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Dial H #13 – Review: Cowardly Lot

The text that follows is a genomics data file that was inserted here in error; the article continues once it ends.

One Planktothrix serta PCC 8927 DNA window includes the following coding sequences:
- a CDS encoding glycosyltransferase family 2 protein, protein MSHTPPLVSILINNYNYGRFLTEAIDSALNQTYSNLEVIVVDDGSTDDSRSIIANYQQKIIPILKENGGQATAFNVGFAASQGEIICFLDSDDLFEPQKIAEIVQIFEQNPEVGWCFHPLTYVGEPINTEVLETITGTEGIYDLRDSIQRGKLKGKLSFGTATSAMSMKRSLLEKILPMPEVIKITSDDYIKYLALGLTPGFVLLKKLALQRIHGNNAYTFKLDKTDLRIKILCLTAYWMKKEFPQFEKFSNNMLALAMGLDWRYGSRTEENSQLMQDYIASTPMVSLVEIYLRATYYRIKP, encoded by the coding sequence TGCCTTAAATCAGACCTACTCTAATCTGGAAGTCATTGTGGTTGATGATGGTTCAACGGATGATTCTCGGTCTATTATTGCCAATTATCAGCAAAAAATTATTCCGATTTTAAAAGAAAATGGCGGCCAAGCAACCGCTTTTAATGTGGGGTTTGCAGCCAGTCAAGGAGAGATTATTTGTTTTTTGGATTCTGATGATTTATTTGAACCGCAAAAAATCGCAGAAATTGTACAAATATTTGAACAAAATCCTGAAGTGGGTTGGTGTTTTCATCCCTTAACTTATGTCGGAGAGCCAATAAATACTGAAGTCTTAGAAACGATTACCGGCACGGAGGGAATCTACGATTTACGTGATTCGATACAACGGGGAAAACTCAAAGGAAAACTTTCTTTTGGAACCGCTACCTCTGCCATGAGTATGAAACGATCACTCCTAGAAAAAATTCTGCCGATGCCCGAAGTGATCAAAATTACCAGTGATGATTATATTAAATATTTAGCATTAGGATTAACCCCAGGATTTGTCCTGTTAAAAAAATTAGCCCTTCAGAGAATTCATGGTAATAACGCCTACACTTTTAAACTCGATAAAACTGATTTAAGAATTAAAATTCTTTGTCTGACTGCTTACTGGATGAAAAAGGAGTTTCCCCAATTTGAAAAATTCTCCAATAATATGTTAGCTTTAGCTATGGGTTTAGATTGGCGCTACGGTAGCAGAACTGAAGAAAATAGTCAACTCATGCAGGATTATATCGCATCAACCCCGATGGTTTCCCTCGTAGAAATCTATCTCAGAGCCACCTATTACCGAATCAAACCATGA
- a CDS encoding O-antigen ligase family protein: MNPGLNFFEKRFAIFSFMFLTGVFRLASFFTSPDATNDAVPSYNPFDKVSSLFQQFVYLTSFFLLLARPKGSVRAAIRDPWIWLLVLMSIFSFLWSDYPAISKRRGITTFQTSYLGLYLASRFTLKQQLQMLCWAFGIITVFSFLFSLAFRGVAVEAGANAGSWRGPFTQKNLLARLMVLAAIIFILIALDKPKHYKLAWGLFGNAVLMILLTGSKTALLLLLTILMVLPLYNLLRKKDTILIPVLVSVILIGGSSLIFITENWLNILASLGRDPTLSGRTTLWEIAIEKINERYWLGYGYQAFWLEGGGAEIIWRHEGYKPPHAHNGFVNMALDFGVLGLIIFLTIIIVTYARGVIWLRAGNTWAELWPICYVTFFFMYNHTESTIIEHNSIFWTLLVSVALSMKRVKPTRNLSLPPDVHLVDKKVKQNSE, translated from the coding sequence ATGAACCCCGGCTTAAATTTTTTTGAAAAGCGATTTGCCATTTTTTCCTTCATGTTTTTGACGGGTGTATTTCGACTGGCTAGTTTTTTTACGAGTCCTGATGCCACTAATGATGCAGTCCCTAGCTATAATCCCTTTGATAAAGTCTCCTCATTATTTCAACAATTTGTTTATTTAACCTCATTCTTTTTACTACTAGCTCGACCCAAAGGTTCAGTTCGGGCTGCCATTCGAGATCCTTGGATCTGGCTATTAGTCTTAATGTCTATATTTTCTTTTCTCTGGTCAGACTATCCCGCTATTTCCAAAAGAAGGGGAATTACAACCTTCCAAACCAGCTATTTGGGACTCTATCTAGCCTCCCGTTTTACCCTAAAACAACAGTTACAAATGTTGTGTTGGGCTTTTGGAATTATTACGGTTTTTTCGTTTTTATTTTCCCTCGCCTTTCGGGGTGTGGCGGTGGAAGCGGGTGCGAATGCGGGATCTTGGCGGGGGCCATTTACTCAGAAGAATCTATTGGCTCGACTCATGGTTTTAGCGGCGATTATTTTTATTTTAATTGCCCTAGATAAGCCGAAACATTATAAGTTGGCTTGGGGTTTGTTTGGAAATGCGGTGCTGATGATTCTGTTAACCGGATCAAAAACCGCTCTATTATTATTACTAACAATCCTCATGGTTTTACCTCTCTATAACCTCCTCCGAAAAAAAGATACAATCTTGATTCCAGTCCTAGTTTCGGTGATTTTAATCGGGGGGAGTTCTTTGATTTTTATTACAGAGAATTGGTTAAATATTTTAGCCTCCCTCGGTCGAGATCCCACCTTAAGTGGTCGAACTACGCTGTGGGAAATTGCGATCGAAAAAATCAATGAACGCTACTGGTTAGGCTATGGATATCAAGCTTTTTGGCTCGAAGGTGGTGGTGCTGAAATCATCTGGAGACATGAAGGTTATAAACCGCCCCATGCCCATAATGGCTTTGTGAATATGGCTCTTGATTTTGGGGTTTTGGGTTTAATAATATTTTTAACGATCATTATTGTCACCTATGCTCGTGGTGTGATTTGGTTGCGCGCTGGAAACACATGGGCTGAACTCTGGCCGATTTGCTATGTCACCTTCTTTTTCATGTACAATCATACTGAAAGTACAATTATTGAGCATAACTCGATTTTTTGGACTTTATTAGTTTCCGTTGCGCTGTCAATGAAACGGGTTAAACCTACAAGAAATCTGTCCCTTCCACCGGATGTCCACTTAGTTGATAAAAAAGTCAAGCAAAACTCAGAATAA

It is with no small amount of praise that I must say Dial H #13 has to have been one of the most fun Batman stories to be released in quite some time. Now this might seem like a strange thing to claim, but as with China Mieville and Dial H, which has become hallmarked with strangeness, Mieville gives readers this similarly insane twist to the Batman mythos. One of the greatest strengths of this series has been its initial gimmick – to be able to showcase within its pages any number of superheroes both new or old, and to be able to run with them in any manner possible. Mieville has displayed boundless imagination in this area introducing such fan-favorites into the DC Comics universe as Boy Chimney, The Iron Snail, The Centipede, and much, much more. Although this also plays into one point of contention that some fans have with the series – that these are merely fleeting cameos of heroes with such potential. Which is why Dial H #13 has to be one of the most entertaining issues that the series has had so far, because it gives the audience a much-wanted look into one of these heroes. One that is laughably (in the positive way) called “Open Window Man”. Mieville showcases his ability to add depth and emotion to such an inane concept such a man whose whole superhero identity is centered on the idea of windows being open – which is vintage Dial H to be honest. The story that is weaved in this issue not only maintains the youthful and invigorating cleverness of its silver-age roots but also touches upon some rather emotional beats – both heartwarming and sad.  We have the typical exploits of our erstwhile protagonist, the middle-aged Nelson Jent, who has assembled a not-so-crack team of multiverse heroes, including "Open Window Man", in order to solve the mystery behind the magical Dials that give them their powers and bind them all. Though, as aforementioned, Jent is conspicuously placed in the background of this issue that finds them journeyed into a world where walls hold a universe of living chalk doodles. It is in this world that "Open Window Man" shines out with such passion as he finds himself too late to stop the murder of the two parents of a young boy, in a dark alley, after watching something at the theatre – is this starting to sound familiar? In Mieville’s world "Open Window Man," named Jed Oliver, is but another version of Batman from a world that could have been – where instead of a bat being his inspiration, there was but something more eccentric. So the majority of the issue is him taking the younger chalk version of himself, whose destiny is already set, under his wing. A somewhat cyclical Batman and Robin, where this partnership is mutually beneficial – both being able to work through this same traumatic, but temporally different, experience in their lives. It’s cute, it’s sweet, and it’s all manner of things. There’s the adorable precociousness of what would be called “Chalk Bruce Wayne” and the hilariously dissonant darkness of the goofy "Open Window Man" – it makes for an amazingly entertaining dynamic duo. Mieville puts in humor where it is necessary, the downer moment as well, but also the downright joyful moment. In the end "Open Window Man" is able to grow in ways that the regular universe Batman hasn’t been allowed to in a long time – and it’s played off so believably and naturally. I would definitely read an ongoing about the adventures that these who fresh characters would have. And that’s what makes this issue so bittersweet to boot. This has been an example of Dial H at the top of its game and at it’s fullest potential – new twists, new turns, and endless creativity.  Mieville knocks it out of the park in a unique way that hasn’t been seen since the first arc. Artist Alberto Ponticelli is in his element with this type of series and putting the light onto the various alternate worlds and beings, it’s something that shouldn’t be a delight – but it is one anyway. So now that’s upcoming cancellation is quick on its heel, it’ll be sad to see this go. It’s lasted longer than anyone could have expected it to last, so I’m willing to follow it up into it’s swan song and epilogue in the form of Justice League #23.3Dial E #1, a part of DC Comics' upcoming "Villain Month."  


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